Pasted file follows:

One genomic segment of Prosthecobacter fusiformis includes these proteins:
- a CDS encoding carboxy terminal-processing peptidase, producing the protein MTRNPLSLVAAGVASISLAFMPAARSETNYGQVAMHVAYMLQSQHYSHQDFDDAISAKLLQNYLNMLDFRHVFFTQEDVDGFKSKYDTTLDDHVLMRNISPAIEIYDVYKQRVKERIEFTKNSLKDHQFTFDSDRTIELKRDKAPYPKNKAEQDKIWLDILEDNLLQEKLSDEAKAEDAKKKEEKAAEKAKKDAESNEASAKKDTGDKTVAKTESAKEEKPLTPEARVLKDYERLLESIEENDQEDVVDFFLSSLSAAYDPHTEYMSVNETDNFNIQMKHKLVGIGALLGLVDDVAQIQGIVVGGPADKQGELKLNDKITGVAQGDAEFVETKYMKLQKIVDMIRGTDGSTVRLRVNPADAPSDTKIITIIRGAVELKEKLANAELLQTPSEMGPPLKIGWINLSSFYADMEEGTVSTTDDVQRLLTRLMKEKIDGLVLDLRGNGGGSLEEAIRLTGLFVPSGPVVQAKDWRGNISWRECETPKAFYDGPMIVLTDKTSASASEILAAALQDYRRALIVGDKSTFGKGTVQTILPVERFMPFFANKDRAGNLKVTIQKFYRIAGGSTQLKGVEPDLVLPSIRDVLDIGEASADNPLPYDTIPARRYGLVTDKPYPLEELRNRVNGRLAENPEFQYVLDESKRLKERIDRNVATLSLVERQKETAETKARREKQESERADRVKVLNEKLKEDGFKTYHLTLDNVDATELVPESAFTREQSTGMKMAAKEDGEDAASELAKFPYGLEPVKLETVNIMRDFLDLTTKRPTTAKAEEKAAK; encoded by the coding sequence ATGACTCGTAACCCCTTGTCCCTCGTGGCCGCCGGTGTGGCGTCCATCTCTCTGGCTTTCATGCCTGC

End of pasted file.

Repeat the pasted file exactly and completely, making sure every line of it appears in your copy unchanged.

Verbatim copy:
One genomic segment of Prosthecobacter fusiformis includes these proteins:
- a CDS encoding carboxy terminal-processing peptidase, producing the protein MTRNPLSLVAAGVASISLAFMPAARSETNYGQVAMHVAYMLQSQHYSHQDFDDAISAKLLQNYLNMLDFRHVFFTQEDVDGFKSKYDTTLDDHVLMRNISPAIEIYDVYKQRVKERIEFTKNSLKDHQFTFDSDRTIELKRDKAPYPKNKAEQDKIWLDILEDNLLQEKLSDEAKAEDAKKKEEKAAEKAKKDAESNEASAKKDTGDKTVAKTESAKEEKPLTPEARVLKDYERLLESIEENDQEDVVDFFLSSLSAAYDPHTEYMSVNETDNFNIQMKHKLVGIGALLGLVDDVAQIQGIVVGGPADKQGELKLNDKITGVAQGDAEFVETKYMKLQKIVDMIRGTDGSTVRLRVNPADAPSDTKIITIIRGAVELKEKLANAELLQTPSEMGPPLKIGWINLSSFYADMEEGTVSTTDDVQRLLTRLMKEKIDGLVLDLRGNGGGSLEEAIRLTGLFVPSGPVVQAKDWRGNISWRECETPKAFYDGPMIVLTDKTSASASEILAAALQDYRRALIVGDKSTFGKGTVQTILPVERFMPFFANKDRAGNLKVTIQKFYRIAGGSTQLKGVEPDLVLPSIRDVLDIGEASADNPLPYDTIPARRYGLVTDKPYPLEELRNRVNGRLAENPEFQYVLDESKRLKERIDRNVATLSLVERQKETAETKARREKQESERADRVKVLNEKLKEDGFKTYHLTLDNVDATELVPESAFTREQSTGMKMAAKEDGEDAASELAKFPYGLEPVKLETVNIMRDFLDLTTKRPTTAKAEEKAAK; encoded by the coding sequence ATGACTCGTAACCCCTTGTCCCTCGTGGCCGCCGGTGTGGCGTCCATCTCTCTGGCTTTCATGCCTGC